The glycemic index of foods (GI) measures how high your blood sugar rises after you eat a particular food.
Low Glycemic Index Foods: Choose These
High Glycemic Index Foods: Limit These
High glycemic index foods are quickly digested and absorbed and result in a quick rise in blood sugar (and insulin) levels.
Low glycemic index foods are digested and absorbed slowly so they produce a gradual rise in blood sugar (and insulin) levels. This is ideal.
Here's an easy way to remember: Low glycemic index foods are s(low) digesting.
Choose low GI foods over high ones whenever possible.
By choosing the right foods, you can moderate your blood sugar levels to help control appetite, fat storage, energy levels, and diabetes.
Your blood sugar is closely correlated with what you eat...especially the amount and type of carbs you eat.
Glycemic Index of Foods: "Good Cabohydrates" vs. "Bad Carbohydrates"
Low GI foods are often called "good carbohydrates" (because they're slow digesting and help control hunger and appetite) and high GI foods are often called "bad "carbohydrates."
Diabetic Glycemic Index: The Numbers
Foods are ranked on a scale 0-100 according to the extent which they raise blood sugar levels.
(Glucose...the simplest sugar there is, and the fastest digesting...is assigned a score of 100 and every food is measured against it.)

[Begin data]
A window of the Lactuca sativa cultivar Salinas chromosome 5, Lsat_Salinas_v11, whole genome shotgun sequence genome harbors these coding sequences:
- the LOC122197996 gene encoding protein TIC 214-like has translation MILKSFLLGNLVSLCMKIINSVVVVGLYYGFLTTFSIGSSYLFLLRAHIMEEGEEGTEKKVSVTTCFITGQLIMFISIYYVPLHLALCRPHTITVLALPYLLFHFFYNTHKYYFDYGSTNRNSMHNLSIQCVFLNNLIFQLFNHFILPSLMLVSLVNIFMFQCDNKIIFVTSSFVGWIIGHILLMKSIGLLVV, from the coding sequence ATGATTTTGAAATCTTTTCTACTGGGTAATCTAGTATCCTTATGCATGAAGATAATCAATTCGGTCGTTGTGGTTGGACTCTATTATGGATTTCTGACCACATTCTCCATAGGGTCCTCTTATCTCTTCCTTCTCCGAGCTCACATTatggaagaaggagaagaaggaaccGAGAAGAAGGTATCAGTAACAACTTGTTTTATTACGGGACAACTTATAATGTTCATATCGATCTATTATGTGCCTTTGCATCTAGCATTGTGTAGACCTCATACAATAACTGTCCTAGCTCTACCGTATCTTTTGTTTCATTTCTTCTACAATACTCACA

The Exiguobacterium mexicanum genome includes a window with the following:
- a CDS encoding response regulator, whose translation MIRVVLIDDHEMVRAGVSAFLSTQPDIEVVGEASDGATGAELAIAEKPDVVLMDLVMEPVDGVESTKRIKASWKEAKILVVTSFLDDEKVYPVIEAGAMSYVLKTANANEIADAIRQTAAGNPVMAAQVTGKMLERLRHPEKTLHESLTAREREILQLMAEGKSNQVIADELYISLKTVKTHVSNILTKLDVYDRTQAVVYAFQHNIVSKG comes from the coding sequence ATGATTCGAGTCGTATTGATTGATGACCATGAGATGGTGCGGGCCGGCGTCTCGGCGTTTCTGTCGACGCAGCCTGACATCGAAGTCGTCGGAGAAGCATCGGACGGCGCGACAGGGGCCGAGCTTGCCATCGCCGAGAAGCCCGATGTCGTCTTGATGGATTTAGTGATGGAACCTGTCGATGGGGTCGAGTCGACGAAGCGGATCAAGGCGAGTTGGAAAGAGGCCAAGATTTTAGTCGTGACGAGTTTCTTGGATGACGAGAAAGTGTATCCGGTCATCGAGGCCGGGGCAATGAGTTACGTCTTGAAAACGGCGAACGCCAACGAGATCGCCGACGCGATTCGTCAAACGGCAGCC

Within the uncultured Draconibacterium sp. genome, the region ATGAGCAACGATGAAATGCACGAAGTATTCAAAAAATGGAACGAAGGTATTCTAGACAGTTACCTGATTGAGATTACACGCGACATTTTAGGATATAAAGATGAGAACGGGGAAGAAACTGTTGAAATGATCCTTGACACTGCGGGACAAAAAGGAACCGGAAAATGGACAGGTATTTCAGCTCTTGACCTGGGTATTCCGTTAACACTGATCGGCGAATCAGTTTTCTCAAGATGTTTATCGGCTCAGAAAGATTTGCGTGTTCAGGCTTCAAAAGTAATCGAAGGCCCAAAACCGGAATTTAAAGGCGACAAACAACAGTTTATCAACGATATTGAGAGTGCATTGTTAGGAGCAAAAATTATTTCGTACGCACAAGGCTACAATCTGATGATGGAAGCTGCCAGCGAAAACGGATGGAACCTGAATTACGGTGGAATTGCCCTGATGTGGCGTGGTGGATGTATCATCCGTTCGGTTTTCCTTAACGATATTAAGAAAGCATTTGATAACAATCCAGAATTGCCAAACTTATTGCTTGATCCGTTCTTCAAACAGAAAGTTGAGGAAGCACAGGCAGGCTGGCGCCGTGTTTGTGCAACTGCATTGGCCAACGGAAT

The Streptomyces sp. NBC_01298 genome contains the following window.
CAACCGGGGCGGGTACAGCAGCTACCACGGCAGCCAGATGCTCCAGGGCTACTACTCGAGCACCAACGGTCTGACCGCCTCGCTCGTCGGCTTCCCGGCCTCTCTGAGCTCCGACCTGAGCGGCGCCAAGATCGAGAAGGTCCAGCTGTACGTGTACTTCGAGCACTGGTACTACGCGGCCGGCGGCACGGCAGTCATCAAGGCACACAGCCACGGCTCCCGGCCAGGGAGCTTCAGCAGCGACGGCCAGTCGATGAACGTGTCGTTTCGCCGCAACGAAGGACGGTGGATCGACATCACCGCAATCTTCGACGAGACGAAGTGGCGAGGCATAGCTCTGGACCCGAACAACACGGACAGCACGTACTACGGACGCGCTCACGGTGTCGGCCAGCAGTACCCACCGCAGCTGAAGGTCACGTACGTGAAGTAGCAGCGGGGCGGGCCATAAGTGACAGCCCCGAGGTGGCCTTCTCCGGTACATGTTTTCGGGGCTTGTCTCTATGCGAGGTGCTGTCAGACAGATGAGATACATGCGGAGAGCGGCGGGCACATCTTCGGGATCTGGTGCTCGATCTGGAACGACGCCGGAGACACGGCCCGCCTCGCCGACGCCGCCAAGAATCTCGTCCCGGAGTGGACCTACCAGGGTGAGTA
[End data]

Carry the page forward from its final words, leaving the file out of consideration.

The closer to 100 a food scores, the faster it digests and raises blood sugar.
Limitations of the Diabetic Glycemic Index of Foods
The GI measures how high your blood sugar rises after eating one food, by itself (nothing else in combination with it).
When you eat more than one food at a time, the glycemic index of the meal is essentially the average of all the individual foods.
Tip: If you want to eat a high GI food, have it with a low glycemic index food at the same time.
Factors that Influence Diabetic Glycemic Index
Protein, fat, and acidity (lemon juice, vinegar) in a meal delay digestion and therefore moderately lower the glycemic index of a meal.
Another Tip:If you want to eat a high GI food, have some protein or fat or something acidic at the same time.
For example, eat watermelon for dessert as the ending to a meal consisting of chicken and veggies vs. snacking on watermelon all by itself in the middle of the afternoon. Make sense?
Want the GI at Your Fingertips?
This Shopper's Guide to the Glycemic Index of Foods is easily portable and features more than 1,200 foods and their GI values as well as nutritional data for calories, fat, saturated fat, cholesterol, fiber, and sodium.
If you want more info about the diabetic glycemic index of foods and all the GI values along with low glycemic recipes, I strongly recommend
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